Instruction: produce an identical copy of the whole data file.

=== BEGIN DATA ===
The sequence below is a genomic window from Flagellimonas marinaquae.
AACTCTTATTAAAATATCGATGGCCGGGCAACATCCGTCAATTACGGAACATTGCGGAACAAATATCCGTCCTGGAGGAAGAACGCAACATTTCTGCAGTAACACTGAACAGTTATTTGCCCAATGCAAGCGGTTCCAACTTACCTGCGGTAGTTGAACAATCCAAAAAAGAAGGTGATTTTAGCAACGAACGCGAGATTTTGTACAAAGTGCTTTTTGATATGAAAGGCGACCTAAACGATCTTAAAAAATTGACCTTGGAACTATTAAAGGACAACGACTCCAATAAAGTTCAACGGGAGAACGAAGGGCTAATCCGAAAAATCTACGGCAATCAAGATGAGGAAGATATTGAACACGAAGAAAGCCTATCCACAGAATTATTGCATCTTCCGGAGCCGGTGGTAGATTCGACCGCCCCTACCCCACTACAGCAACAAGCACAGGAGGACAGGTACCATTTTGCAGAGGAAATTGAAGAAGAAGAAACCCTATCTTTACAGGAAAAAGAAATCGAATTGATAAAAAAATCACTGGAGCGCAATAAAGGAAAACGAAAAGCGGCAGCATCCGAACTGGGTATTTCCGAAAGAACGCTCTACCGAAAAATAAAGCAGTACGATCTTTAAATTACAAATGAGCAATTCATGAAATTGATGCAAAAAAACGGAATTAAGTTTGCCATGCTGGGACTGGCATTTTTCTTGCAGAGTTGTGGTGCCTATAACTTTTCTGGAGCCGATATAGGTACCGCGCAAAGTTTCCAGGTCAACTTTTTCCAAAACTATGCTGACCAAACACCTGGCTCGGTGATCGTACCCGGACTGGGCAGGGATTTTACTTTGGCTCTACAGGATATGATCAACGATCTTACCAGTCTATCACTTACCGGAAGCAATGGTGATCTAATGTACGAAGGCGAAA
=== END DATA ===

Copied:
The sequence below is a genomic window from Flagellimonas marinaquae.
AACTCTTATTAAAATATCGATGGCCGGGCAACATCCGTCAATTACGGAACATTGCGGAACAAATATCCGTCCTGGAGGAAGAACGCAACATTTCTGCAGTAACACTGAACAGTTATTTGCCCAATGCAAGCGGTTCCAACTTACCTGCGGTAGTTGAACAATCCAAAAAAGAAGGTGATTTTAGCAACGAACGCGAGATTTTGTACAAAGTGCTTTTTGATATGAAAGGCGACCTAAACGATCTTAAAAAATTGACCTTGGAACTATTAAAGGACAACGACTCCAATAAAGTTCAACGGGAGAACGAAGGGCTAATCCGAAAAATCTACGGCAATCAAGATGAGGAAGATATTGAACACGAAGAAAGCCTATCCACAGAATTATTGCATCTTCCGGAGCCGGTGGTAGATTCGACCGCCCCTACCCCACTACAGCAACAAGCACAGGAGGACAGGTACCATTTTGCAGAGGAAATTGAAGAAGAAGAAACCCTATCTTTACAGGAAAAAGAAATCGAATTGATAAAAAAATCACTGGAGCGCAATAAAGGAAAACGAAAAGCGGCAGCATCCGAACTGGGTATTTCCGAAAGAACGCTCTACCGAAAAATAAAGCAGTACGATCTTTAAATTACAAATGAGCAATTCATGAAATTGATGCAAAAAAACGGAATTAAGTTTGCCATGCTGGGACTGGCATTTTTCTTGCAGAGTTGTGGTGCCTATAACTTTTCTGGAGCCGATATAGGTACCGCGCAAAGTTTCCAGGTCAACTTTTTCCAAAACTATGCTGACCAAACACCTGGCTCGGTGATCGTACCCGGACTGGGCAGGGATTTTACTTTGGCTCTACAGGATATGATCAACGATCTTACCAGTCTATCACTTACCGGAAGCAATGGTGATCTAATGTACGAAGGCGAAA